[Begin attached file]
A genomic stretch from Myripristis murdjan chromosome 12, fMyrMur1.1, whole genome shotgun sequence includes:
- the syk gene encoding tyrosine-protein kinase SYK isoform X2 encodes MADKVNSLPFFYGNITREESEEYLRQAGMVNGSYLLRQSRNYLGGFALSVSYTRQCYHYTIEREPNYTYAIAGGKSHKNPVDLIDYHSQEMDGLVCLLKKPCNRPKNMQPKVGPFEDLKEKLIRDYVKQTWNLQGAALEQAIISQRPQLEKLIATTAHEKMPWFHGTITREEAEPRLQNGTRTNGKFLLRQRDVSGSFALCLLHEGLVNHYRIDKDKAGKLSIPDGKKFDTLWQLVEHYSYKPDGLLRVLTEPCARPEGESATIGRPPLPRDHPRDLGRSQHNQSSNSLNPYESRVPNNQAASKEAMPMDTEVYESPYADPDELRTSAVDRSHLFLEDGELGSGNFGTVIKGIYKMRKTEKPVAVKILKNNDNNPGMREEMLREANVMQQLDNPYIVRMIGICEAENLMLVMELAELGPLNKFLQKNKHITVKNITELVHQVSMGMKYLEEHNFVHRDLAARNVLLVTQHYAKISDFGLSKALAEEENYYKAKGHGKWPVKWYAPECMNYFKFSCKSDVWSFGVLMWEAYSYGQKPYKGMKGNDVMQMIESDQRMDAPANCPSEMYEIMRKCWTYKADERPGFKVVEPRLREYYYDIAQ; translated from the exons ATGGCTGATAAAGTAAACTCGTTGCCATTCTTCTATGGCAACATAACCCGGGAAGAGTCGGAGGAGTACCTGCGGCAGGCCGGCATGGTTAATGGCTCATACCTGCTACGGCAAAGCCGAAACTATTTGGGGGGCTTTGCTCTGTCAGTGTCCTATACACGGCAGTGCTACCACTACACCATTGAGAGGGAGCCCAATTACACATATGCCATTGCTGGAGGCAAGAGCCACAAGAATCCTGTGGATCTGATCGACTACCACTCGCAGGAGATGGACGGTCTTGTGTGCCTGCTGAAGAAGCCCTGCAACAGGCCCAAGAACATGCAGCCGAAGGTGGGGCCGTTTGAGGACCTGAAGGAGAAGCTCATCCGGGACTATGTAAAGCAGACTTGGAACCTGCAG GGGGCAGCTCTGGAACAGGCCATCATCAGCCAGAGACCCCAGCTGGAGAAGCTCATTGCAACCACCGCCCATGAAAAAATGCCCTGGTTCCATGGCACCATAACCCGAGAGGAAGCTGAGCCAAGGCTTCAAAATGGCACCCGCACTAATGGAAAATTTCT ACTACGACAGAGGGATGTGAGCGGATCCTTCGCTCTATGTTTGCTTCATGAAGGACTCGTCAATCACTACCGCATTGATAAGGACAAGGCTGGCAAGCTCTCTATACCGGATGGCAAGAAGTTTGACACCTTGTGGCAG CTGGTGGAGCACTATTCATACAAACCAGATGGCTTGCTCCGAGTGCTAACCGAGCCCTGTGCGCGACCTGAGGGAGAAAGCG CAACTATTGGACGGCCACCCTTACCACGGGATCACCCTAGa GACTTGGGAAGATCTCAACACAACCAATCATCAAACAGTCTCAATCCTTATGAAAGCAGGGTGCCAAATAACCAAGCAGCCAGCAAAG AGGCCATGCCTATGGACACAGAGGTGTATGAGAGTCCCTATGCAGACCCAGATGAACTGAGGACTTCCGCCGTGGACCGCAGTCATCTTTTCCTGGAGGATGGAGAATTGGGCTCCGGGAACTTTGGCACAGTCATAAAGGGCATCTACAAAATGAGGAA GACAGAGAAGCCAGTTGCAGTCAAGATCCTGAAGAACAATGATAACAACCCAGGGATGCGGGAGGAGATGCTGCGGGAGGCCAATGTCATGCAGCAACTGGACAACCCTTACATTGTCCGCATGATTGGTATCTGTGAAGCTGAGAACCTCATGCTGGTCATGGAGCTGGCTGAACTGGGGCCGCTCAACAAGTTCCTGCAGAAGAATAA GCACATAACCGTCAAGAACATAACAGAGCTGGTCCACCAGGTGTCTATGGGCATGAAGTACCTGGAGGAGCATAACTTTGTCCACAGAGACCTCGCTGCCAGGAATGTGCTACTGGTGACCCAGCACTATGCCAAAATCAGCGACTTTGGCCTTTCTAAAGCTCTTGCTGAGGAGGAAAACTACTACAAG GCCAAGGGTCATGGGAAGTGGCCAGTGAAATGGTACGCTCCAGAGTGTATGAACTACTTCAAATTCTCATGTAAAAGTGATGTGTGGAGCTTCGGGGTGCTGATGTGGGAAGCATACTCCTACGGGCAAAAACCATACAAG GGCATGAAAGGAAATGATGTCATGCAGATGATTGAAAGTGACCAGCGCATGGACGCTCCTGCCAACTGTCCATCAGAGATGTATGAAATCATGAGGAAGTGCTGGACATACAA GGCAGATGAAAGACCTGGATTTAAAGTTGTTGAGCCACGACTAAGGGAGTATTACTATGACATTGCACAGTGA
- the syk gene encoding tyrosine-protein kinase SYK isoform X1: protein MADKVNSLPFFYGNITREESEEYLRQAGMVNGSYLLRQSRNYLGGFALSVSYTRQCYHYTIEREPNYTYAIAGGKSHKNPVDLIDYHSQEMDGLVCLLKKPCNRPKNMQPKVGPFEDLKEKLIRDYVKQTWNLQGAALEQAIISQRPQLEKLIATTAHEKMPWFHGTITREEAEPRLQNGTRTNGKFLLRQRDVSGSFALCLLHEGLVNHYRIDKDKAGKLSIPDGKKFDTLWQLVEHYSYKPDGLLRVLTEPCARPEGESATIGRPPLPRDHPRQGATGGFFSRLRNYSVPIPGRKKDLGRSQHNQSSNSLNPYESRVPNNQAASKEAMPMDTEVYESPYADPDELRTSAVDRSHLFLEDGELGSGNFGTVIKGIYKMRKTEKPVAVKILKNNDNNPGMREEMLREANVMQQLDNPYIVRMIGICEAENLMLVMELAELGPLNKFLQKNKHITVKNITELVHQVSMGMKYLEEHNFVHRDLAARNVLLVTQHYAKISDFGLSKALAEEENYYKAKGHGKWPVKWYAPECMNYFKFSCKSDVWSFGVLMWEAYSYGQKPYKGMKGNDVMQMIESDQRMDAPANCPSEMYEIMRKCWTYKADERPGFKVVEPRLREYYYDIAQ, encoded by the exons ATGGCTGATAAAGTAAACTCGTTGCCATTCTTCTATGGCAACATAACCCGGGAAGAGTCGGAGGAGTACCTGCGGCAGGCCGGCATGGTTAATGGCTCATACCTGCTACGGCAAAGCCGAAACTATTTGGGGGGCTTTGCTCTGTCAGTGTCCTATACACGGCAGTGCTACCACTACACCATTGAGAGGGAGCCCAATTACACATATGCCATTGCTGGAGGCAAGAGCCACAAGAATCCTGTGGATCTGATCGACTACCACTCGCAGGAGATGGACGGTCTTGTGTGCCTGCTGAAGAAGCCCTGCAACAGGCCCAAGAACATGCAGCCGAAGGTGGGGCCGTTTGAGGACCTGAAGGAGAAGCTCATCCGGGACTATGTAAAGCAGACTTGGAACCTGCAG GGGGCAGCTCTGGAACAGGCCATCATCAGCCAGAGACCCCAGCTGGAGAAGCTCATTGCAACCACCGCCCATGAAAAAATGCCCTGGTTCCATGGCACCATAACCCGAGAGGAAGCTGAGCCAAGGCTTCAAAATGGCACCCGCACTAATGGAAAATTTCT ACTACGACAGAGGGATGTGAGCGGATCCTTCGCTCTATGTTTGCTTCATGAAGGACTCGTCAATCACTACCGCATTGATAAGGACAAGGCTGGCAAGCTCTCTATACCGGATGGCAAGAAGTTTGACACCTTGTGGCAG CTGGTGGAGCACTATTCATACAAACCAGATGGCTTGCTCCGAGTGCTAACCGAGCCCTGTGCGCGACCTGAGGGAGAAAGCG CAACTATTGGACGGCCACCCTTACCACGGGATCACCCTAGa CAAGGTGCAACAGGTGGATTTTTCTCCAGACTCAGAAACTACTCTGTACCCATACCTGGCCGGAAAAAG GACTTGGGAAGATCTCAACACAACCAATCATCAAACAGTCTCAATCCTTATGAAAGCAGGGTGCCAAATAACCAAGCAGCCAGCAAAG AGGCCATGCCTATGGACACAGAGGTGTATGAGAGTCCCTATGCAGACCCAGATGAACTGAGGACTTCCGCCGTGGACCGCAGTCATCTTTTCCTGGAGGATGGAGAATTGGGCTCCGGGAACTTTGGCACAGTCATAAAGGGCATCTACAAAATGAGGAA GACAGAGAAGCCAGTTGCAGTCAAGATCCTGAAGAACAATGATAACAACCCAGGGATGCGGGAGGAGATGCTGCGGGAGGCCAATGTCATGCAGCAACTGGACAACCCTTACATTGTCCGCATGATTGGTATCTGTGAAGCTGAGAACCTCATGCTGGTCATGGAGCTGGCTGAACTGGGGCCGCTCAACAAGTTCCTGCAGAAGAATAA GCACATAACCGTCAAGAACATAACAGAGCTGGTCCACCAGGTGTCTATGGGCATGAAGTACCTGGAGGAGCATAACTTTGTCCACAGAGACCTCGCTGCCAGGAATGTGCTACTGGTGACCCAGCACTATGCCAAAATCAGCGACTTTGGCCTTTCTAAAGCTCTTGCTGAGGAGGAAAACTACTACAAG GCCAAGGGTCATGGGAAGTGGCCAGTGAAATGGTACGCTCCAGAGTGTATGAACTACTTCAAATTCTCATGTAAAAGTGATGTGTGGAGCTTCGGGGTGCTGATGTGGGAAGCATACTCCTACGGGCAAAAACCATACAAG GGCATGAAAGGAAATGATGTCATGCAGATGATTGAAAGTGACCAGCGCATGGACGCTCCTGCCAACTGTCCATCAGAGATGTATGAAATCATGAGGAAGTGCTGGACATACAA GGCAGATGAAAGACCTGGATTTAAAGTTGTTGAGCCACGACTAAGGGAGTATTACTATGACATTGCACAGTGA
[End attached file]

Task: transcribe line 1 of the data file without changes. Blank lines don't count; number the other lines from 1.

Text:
A genomic stretch from Myripristis murdjan chromosome 12, fMyrMur1.1, whole genome shotgun sequence includes: